Nightly News | January 26, 2010
>>> news" begins now.
>>> good evening. we are going to begin tonight with a story that broke late in the day. it's a bombshell for the auto industry . as we've reported, toyota has been in the middle of a massive recall of several lines of cars because of a defect that may cause accelerators to stick. well, tonight the giant automaker has announced they will stop selling all the cars affected, and temporarily shut down production of some of the most popular vehicles in this country. tom costello has been covering this story. starts us off tonight from our washington newsroom. tom, good evening.
>> reporter: brian, as recalls go this one is very big and involves a shutdown and raises questions about quality control at toyota . toyota is telling its dealerships nationwide to suspend all sales of eight different models involved in the recall it announced last week for that sticking accelerator pedal until it can find a remedy. you may remember the recall involves 2.3 million vehicles. there is a possibility that certain accelerator pedal mechanisms in rare cases mechanically stick while partially depressed or return slowly to the idle position. here are the models. the 2009 to 2010 rav4, '09 to '10 corolla, 2009 to 2010 matrix and the avalon. certain camries, not all. the highlander, the 2007 - 2010 tundra and the sequoia. if not listed, the model is not on the recall. otherwise those models will stop being sold effective immediately. toyota is shutting down five production lines next week until it gets to the bottom of the problem. that tells you how big of a problem this has become. those production lines are in canada, indiana, kentucky and texas. now, this recall is separate from the ongoing recall of 4 million toyota and lexus vehicles to reduce the risk of pedals being trapped by incorrect or out-of-place accessory floor mats. i talked to phil lebeau at cnbc and he says this is a very big deal . phil covers the auto industry for cnbc.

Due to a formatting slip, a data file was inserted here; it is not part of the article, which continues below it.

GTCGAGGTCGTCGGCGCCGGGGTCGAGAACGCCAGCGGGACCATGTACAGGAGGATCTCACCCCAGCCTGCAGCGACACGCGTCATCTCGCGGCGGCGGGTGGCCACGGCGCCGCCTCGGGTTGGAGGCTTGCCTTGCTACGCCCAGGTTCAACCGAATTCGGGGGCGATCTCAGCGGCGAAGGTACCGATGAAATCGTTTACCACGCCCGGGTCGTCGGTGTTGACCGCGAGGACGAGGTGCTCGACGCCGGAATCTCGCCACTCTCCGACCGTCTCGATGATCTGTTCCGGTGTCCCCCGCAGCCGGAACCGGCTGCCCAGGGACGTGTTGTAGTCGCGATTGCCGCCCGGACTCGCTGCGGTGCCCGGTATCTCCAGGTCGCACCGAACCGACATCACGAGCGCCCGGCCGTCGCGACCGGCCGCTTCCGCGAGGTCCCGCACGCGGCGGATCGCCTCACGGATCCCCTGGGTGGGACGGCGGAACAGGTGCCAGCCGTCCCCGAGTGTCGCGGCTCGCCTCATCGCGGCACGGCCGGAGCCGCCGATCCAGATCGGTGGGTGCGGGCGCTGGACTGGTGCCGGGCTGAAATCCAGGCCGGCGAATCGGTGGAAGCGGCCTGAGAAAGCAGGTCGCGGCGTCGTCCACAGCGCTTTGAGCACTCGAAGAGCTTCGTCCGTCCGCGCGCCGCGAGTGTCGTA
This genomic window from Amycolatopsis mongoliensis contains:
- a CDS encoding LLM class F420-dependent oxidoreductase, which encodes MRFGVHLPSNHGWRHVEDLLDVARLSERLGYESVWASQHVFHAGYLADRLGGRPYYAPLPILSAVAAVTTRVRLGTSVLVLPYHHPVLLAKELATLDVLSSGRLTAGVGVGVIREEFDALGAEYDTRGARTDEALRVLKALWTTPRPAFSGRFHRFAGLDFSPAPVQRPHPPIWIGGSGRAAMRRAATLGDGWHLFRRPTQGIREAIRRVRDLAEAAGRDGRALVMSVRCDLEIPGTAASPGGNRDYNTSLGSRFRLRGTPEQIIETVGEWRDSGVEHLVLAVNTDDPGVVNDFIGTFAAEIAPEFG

>> still-developing story. a bombshell in the auto industry . tom costello, thanks.